Unusually Early Storm Brings Tornado To The Pacific Northwest

CREDIT: AP Photo/Ted S. Warren

Northwest Weather

CREDIT: AP Photo/Ted S. Warren

An unseasonable series of storms hit the Pacific Northwest over the weekend and into Monday, dropping record amounts of rainfall, leaving more than 12,000 residents without power, and even causing a rare tornado to touch down near Seattle.

The National Weather Service said the storms were “extraordinary for late September” and “much more like a November storm.”

The storms brought hurricane-force winds and an onslaught of rain that smashed long-held precipitation records in the region. The Oregonian reported downtown Portland recorded 6.21 inches of rainfall from the beginning of the month through Sunday evening, the most in any September since recordkeeping began in 1872. In addition, “Astoria recorded 10.1 inches during the same period, the most since records were started in 1890 and a drastic increase from the city’s ‘climatological normal’ of 2.14 inches for the month of September.”

And in Washington, as of Monday evening, Olympia had recorded more than 9 inches of rain, topping a 1978 record and swamping the usual 1.7 inches that fall in that time, the National Weather Service said. Sea-Tac Airport’s September rainfall total hit 6.16 inches by 6 p.m. Monday, beating a 1978 record of 5.95 inches.

Though the region is no stranger to wet weather, the storms concluded what is now the wettest September on record for multiple cities throughout the region — including Seattle and Olympia, Washington, as well as Portland, Salem and Astoria, Oregon.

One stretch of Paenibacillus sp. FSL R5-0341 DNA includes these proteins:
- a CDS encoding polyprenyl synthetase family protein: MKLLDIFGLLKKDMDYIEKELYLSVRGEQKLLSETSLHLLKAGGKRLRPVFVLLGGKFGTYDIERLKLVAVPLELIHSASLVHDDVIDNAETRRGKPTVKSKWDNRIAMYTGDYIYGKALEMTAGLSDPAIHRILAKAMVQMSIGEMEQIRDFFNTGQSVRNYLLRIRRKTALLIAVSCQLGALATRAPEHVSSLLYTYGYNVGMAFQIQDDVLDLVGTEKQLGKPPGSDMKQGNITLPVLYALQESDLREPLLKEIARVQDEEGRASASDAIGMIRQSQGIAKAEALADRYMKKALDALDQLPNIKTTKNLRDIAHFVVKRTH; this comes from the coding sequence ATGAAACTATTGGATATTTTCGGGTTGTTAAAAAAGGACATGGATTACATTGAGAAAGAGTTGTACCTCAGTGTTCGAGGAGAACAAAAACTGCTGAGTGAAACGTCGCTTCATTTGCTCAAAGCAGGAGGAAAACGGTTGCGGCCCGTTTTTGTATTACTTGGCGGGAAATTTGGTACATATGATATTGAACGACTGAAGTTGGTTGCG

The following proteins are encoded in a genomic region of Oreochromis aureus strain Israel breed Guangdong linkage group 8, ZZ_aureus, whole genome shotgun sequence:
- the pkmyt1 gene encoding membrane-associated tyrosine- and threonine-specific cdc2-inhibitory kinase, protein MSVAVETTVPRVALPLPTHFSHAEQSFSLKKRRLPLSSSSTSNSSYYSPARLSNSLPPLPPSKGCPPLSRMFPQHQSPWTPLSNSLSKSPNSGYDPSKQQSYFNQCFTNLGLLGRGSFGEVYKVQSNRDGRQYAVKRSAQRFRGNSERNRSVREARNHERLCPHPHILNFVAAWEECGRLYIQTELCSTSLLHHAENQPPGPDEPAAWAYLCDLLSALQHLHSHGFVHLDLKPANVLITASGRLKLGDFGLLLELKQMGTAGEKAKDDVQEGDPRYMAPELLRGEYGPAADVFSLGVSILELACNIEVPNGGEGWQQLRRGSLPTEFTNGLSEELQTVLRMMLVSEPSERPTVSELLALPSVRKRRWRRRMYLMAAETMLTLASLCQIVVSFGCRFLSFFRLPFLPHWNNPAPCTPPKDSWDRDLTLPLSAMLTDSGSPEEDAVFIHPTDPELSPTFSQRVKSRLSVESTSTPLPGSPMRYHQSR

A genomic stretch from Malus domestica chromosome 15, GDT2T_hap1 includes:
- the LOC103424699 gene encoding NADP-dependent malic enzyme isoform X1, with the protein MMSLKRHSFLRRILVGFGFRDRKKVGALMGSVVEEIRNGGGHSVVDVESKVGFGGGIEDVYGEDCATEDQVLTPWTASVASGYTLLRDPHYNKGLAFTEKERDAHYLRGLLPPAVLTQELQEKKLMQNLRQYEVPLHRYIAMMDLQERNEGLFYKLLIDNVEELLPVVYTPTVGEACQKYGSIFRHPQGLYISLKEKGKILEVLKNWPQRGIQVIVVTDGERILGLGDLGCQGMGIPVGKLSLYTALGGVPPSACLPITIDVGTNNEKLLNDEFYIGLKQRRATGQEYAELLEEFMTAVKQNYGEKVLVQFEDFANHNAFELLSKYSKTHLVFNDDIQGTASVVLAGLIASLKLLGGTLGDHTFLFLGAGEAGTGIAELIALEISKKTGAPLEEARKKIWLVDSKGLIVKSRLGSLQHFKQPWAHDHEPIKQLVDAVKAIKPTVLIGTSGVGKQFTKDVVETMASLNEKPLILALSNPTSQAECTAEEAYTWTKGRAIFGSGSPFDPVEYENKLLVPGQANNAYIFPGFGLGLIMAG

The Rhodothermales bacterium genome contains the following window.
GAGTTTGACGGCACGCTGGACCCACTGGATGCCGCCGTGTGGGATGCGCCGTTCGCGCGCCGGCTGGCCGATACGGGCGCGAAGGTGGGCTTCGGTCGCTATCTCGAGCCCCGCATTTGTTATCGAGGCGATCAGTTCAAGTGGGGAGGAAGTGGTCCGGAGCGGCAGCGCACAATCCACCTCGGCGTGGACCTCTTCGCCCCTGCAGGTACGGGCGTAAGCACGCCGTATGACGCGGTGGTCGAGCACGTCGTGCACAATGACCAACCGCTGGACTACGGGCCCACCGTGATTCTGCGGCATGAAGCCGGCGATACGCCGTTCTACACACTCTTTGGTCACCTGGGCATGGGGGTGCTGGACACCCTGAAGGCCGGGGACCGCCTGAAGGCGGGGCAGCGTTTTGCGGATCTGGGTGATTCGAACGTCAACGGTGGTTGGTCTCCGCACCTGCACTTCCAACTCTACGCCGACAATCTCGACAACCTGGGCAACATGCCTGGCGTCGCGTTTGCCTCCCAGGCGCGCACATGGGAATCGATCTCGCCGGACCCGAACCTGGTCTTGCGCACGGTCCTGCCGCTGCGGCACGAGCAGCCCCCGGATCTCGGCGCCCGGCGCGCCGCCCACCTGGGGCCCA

According to Climate Central, this unusually intense event was the product of a long plume of moisture aimed directly at the Pacific Northwest. Further, “these moisture plumes are sometimes called ‘atmospheric rivers,’ which are responsible for some of the most damaging flooding events along the U.S. West Coast, particularly in California.”

To make matters worse, a study released earlier this year found that climate change may lead to an increase in atmospheric rivers and their resultant extreme precipitation events. As the climate warms, the atmosphere can carry more water — meaning more intense rainfall and flooding. The head of the research, Dr. David Lavers, from the department of meteorology at the University of Reading, told Climate Central that “the link between ARs and flooding is already well established, so an increase in AR frequency is likely to lead to an increased number of heavy winter rainfall events and floods. More intense ARs are likely to lead to higher rainfall totals, and thus larger flood events.”

Some good news for Americans facing extreme weather in the coming days: National Weather Service will continue forecasting weather and distributing severe weather watches and warnings, despite the government shutdown.